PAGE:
2. What We Know and Don’t Know about Police Misconduct
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Police misconduct is not a new problem. In the United States, almost every major police department has had at least one misconduct-related scandal in its history, and some departments have experienced them on an almost cyclical basis. The NYPD, for example, has experienced a persistent pattern of scandal and reform, ...
3. Setting the Stage: An Historical Look at the New York Police Department
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We begin with a historical look at how career-ending misconduct has manifested itself in the NYPD over two previous generations. Specifically, this chapter sets aside questions regarding the prevalence of misconduct in the organization over time (that is described in chapter 4), and focuses on the primary characteristics of misconduct ...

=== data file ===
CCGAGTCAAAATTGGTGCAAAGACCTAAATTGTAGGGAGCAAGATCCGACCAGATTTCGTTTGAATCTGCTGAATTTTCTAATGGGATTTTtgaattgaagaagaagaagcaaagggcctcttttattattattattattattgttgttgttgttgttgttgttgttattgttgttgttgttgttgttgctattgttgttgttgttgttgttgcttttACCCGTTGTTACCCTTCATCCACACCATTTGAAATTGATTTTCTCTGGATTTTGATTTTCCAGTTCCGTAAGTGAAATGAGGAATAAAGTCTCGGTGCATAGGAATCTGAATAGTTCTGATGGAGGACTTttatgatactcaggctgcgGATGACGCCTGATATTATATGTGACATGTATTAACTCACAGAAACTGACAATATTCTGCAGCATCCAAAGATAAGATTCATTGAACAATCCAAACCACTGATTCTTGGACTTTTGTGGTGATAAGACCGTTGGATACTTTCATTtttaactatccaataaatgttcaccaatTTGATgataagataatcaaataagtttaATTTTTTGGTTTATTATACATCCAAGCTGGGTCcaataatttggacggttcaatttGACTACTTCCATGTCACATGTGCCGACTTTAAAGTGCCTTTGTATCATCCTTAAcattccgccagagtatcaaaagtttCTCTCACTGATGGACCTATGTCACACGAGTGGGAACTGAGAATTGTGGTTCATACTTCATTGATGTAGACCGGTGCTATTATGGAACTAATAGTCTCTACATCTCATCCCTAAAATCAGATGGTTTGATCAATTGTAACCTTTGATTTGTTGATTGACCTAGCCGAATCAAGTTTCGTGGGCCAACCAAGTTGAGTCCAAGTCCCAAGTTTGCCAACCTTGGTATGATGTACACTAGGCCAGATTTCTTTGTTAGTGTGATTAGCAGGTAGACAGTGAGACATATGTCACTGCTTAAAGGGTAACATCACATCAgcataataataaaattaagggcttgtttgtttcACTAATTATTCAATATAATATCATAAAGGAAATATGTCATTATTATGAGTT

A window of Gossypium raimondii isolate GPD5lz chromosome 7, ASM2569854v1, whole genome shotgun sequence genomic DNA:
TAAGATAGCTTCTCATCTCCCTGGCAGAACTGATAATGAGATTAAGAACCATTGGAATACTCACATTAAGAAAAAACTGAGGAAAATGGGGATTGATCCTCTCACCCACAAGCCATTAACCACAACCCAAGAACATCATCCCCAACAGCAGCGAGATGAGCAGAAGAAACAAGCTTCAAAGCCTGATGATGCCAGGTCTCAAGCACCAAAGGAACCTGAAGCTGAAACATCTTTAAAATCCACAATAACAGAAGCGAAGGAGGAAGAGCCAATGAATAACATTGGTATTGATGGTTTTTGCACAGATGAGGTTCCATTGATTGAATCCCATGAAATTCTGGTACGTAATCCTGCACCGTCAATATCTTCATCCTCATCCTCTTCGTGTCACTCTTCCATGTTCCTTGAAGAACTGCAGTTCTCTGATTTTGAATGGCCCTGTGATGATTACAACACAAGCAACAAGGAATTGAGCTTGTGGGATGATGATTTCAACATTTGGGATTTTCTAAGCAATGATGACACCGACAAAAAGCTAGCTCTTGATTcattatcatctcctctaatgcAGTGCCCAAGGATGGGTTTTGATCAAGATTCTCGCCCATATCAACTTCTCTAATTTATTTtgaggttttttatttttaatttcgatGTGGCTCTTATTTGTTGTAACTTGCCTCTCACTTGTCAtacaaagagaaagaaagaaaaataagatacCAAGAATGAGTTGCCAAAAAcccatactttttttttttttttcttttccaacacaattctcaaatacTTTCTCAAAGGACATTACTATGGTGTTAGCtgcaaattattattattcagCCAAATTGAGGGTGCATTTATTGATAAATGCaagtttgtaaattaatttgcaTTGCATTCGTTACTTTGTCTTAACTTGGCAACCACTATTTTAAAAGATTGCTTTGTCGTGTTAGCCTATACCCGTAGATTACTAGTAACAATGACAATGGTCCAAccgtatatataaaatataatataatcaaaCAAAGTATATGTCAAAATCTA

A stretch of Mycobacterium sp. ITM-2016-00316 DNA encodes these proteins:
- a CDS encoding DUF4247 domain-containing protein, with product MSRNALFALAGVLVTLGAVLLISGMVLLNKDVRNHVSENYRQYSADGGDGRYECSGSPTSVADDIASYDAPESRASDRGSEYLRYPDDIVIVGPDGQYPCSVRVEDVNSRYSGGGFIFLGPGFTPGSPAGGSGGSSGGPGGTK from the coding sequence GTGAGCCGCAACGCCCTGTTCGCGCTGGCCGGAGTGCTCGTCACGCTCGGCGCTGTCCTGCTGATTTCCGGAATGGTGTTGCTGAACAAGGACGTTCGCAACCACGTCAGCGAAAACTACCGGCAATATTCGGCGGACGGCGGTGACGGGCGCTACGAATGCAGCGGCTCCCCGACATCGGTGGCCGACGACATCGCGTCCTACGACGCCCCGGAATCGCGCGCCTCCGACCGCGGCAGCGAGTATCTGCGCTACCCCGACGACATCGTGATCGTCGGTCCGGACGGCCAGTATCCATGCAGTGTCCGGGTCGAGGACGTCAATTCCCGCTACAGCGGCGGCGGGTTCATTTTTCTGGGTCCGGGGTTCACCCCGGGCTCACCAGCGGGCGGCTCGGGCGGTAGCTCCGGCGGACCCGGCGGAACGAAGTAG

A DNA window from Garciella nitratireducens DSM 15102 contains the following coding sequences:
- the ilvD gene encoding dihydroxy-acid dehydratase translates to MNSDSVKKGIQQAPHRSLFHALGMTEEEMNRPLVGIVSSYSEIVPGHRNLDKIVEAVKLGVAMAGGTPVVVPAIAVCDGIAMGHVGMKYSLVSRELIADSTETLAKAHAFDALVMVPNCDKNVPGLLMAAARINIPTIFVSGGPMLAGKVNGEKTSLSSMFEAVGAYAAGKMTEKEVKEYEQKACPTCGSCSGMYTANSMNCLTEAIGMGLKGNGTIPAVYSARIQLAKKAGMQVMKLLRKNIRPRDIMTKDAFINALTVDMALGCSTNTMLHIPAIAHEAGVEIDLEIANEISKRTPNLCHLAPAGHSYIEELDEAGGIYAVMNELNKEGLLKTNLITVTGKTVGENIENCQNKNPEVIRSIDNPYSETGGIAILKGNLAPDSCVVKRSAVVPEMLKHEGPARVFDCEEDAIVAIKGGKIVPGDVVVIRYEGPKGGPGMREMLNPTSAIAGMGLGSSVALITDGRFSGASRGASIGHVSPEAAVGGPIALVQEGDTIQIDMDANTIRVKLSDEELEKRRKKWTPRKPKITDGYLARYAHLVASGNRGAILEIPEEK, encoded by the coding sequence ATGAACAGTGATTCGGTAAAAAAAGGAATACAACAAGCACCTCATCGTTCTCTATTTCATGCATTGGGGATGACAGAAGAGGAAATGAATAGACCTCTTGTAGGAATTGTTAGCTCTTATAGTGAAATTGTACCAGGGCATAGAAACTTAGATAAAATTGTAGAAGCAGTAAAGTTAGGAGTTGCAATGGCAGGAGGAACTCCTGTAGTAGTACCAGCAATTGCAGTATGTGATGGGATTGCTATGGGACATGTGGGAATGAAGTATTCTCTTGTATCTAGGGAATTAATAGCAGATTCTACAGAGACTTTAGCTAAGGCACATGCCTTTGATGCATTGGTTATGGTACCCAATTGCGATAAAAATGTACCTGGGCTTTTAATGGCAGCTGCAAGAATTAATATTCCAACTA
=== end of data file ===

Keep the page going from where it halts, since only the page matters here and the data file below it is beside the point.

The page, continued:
4. Exploring Career-Ending Misconduct in the NYPD: Who, What, and How Often
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In simple terms: who, what, and how often? The chapter begins with our new misconduct classification scheme, which was developed through review of the misdeeds of the study officers and with the goal of addressing many of the definitional problems that have limited prior research. ...
5. Predicting Police Misconduct: How to Recognize the Bad Cops
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Police scholars and public policymakers across generations have sought to identify reliable indicators of police misconduct. The reasons for this are straightforward: officers who engage in misconduct — corruption, brutality, discrimination, and lesser forms of illegal and/or improper behavior ...